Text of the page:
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Home | Film Reviews | Film Review: Wicked, Wicked (1973)

Film Review: Wicked, Wicked (1973)

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A whacko in a hokey mask goes around killing and dismembering blonde women at a hotel. Shot in “Duo-Vision.”


Wicked, Wicked is indeed a weird little movie and even though I really wanted to like it I just couldn’t for a number of reasons. I thought that it was boring, corny, and I just really couldn’t get into it for the most part. I wasn’t really a fan of the whole “Duo-Vision” thing and thought that it just didn’t work. As a matter of fact I thought that it was just more distracting than anything else and I honestly had a headache by the time I was done watching it as a result. What is “Duo-Vision”, you ask? Why it means that the entire film is shot using a split-screen ala Brian De Palma (though De Palma had enough sense to use the technique sparingly with his films). I thought that it was a bad idea and unless you just really want to watch things happening on two screens at the same time for 95 minutes or so you are going to dislike this movie as much as I did.

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If you ask me if you feel to attach some sort of gimmick to your movie then chances are you have already lost the battle right out of the gate. With the exception of William Castle (who incorporated tons of gimmicks into his films during his career) no one can really quite pull off the weird gimmicky thing when it comes to movies if you ask me. Wicked, Wicked is a perfect example of this as I didn’t enjoy the whole “Duo-Vision” thing in the very least. It might have sounded quite brilliant on paper when writer/director Richard L. Bare (which is quite possibly the best P*rn name ever if you ask me) came up with the idea but I thought that it failed miserably. I had a lot of trouble paying attention as to what was happening as I had two screens full of things going on around me and I wasn’t sure which one I should really be watching for the most part. I will admit that it works just a little bit every now and then, but 99.9% of the time I just didn’t care for it and thought that it was just a cheesy gimmick put into place to distract the viewer from the fact that the movie just wasn’t that good in general. I don’t have anything against the whole split-screen thing (as it totally works in Sisters and Carrie) but it is something that definitely should be used in very small doses.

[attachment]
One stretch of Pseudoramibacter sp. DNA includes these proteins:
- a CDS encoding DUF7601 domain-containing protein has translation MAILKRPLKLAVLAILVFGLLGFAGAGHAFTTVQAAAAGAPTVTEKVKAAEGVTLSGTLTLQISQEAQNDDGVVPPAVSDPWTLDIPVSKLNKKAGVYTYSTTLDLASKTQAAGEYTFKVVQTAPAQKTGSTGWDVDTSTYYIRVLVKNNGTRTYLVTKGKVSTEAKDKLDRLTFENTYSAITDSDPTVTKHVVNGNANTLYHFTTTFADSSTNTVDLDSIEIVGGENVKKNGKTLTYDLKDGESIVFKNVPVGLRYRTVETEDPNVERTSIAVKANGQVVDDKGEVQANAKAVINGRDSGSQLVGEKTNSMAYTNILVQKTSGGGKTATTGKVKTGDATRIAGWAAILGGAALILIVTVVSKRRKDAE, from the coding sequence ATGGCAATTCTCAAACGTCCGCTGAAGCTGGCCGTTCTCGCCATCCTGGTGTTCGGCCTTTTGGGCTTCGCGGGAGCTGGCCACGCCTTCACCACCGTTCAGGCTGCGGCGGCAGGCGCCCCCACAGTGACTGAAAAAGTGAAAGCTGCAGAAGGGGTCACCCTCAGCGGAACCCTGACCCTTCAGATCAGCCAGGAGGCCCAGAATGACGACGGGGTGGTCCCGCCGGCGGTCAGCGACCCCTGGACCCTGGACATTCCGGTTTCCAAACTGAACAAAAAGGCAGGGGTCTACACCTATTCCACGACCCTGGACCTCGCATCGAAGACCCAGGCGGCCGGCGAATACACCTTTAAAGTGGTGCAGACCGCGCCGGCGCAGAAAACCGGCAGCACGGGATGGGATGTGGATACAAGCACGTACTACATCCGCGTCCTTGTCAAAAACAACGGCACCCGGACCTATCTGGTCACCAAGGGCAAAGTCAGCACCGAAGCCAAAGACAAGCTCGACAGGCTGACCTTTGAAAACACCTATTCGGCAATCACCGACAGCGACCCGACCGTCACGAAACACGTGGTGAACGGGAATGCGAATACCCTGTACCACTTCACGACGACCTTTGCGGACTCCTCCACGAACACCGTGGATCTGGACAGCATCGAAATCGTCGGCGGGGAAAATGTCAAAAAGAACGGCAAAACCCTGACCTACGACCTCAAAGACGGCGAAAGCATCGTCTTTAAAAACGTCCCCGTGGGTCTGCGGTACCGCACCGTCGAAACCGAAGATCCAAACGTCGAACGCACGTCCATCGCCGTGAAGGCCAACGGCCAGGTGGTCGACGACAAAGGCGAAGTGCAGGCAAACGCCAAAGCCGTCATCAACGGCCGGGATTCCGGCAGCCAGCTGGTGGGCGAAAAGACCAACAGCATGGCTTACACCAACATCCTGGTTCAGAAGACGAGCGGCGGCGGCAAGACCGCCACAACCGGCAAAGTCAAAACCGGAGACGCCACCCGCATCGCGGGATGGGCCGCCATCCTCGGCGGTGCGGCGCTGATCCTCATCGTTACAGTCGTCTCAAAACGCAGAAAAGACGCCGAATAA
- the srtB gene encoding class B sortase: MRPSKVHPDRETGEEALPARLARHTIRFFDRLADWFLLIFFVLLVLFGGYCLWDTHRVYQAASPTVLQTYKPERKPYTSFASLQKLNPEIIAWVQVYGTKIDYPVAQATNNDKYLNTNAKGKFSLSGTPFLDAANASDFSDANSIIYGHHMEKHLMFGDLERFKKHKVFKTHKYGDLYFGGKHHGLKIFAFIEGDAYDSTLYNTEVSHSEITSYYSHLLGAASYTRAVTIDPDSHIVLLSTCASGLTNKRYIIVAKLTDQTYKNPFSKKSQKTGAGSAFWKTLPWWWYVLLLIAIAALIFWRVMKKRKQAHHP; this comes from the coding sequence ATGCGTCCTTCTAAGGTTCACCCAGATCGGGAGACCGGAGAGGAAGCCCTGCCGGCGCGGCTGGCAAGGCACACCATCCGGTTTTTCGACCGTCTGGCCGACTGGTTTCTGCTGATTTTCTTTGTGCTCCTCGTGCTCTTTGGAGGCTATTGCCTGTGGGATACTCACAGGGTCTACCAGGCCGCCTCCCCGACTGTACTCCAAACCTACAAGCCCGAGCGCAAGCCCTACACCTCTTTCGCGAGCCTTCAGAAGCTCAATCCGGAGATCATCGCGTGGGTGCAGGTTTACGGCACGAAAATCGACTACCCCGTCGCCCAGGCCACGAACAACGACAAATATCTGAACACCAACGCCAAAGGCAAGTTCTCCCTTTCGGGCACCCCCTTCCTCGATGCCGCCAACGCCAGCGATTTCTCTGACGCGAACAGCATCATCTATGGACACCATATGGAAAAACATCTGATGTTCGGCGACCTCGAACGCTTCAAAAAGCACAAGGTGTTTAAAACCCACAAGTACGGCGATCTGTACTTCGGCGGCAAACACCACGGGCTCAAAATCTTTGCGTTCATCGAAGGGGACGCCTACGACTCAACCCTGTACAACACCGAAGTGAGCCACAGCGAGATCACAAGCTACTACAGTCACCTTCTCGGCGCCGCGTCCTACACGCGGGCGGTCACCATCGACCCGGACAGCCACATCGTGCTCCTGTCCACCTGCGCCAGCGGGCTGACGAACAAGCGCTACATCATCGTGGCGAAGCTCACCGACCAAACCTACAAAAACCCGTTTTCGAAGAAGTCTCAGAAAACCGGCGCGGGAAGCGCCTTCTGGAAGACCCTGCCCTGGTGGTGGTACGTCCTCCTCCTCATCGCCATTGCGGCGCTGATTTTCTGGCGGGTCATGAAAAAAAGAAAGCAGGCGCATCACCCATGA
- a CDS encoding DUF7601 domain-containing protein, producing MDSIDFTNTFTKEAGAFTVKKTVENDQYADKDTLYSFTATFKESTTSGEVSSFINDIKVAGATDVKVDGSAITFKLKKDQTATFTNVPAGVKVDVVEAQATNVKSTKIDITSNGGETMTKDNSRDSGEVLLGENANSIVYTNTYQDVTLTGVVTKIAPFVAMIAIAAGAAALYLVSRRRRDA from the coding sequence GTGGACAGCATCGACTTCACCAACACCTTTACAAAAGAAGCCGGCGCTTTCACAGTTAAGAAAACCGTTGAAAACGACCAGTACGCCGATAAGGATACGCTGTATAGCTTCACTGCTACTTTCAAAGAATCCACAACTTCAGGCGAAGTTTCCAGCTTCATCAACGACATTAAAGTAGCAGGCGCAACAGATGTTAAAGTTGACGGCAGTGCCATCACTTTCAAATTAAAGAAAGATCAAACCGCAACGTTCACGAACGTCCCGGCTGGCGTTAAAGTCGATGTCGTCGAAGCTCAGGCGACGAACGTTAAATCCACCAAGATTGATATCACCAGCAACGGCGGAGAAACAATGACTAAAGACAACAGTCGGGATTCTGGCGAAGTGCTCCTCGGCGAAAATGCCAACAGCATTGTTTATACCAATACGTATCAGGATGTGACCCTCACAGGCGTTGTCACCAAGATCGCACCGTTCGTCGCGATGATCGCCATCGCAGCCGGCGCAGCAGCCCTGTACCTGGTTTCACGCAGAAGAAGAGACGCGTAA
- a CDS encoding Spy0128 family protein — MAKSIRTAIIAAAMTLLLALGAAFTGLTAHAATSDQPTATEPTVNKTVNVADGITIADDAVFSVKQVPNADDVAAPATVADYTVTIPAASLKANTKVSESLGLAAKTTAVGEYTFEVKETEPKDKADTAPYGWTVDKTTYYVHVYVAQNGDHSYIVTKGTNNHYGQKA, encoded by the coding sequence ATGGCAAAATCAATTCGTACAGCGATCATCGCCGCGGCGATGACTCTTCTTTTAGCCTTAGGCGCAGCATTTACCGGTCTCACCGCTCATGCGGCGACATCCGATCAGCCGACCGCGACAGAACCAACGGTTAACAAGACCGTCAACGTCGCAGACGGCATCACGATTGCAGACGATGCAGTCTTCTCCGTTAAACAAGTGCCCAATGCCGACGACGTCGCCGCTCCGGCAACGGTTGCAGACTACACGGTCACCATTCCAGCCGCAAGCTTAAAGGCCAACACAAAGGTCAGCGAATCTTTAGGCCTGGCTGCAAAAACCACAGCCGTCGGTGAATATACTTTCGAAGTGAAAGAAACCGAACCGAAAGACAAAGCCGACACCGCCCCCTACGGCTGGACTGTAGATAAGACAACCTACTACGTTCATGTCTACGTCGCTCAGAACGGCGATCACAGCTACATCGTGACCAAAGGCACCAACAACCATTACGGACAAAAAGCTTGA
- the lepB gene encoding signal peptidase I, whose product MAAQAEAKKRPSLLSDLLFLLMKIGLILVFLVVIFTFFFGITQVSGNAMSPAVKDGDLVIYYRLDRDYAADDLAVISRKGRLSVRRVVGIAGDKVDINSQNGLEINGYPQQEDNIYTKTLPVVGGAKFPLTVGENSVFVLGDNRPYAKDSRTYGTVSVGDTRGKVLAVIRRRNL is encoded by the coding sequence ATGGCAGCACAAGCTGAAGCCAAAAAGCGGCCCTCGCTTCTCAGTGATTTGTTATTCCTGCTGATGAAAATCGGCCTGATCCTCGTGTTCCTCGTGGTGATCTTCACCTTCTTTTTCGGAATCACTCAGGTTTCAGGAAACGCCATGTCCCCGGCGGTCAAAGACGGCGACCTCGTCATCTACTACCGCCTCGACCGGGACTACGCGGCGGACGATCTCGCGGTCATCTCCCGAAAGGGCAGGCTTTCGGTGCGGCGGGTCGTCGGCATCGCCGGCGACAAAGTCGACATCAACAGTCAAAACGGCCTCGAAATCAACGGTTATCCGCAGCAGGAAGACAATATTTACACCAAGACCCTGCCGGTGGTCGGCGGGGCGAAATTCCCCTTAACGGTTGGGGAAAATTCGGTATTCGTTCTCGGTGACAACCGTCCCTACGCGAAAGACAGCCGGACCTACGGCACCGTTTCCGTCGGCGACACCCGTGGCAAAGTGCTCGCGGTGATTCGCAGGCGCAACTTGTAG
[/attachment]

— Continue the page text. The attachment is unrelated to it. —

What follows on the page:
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I also just really didn’t care for the premise of the movie that much either. It was pretty unoriginal and I thought that the mask that the killer wore was nothing short of laughable. It looked like something that you would pick up at the Dollar Tree around Halloween and just wasn’t scary-looking at all. To be honest I am a little surprised that some of the killer’s victims in the movie didn’t start laughing when they saw what he was wearing (especially since he just wears it with normal-looking clothes). The guy under the mask is even less intimidating and doesn’t make for a very convincing homicidal maniac. Normally I love these types of movies and I think that it is pretty hard to screw them up, but the people responsible for this film managed to do so in a lot of ways. If you’re looking for an awesome slasher flick from the early 70’s you will want to steer clear of this one as it definitely doesn’t deliver. Seriously folks, you’ll spend more time yawning and looking forward to it just being over with than you will being scared or even that interested in what is going on for most of the film’s running time.

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I didn’t really like any of the characters either and as such I didn’t care if any of them lived or died (which is never a good thing if you ask me). As I said before the killer is mighty lame and just plain boring for the most part (like the rest of the film). A couple of somewhat recognizable faces show up (including Tiffany Boling and David Bailey) but for the most part the film doesn’t really boast that great of a line-up in terms of big names unless you count Edd Byrnes, who sadly doesn’t have his comb with him (how many of the younger readers will get that one?) who looks like he’d much rather be somewhere else during most of his scenes in the movie (and I’m sure he wanted to be). The acting is pretty dismal for the most part as well and to be honest I just kept wanting the killer to take out all of the characters as soon as possible so I didn’t have to see them anymore.

As you can tell I wasn’t a big fan of Wicked, Wicked. I was mildly intrigued by the whole split-screen thing at first but it gets old about five minutes into it. Really the only cool thing about the film is the fact that the film’s score is made up of the score from the silent movie version of Phantom of the Opera from the 20’s which is a neat touch but it isn’t reason enough to see this film. I thought that it was a pretty lousy flick and it is hard to believe that it came from the same guy that was somewhat of a big deal at one point in time (he worked on The Twilight Zone, Green Acres, and Lassie among other TV shows). Unless you enjoy some sort of gimmick then you are better off skipping this movie because it really isn’t anything special.

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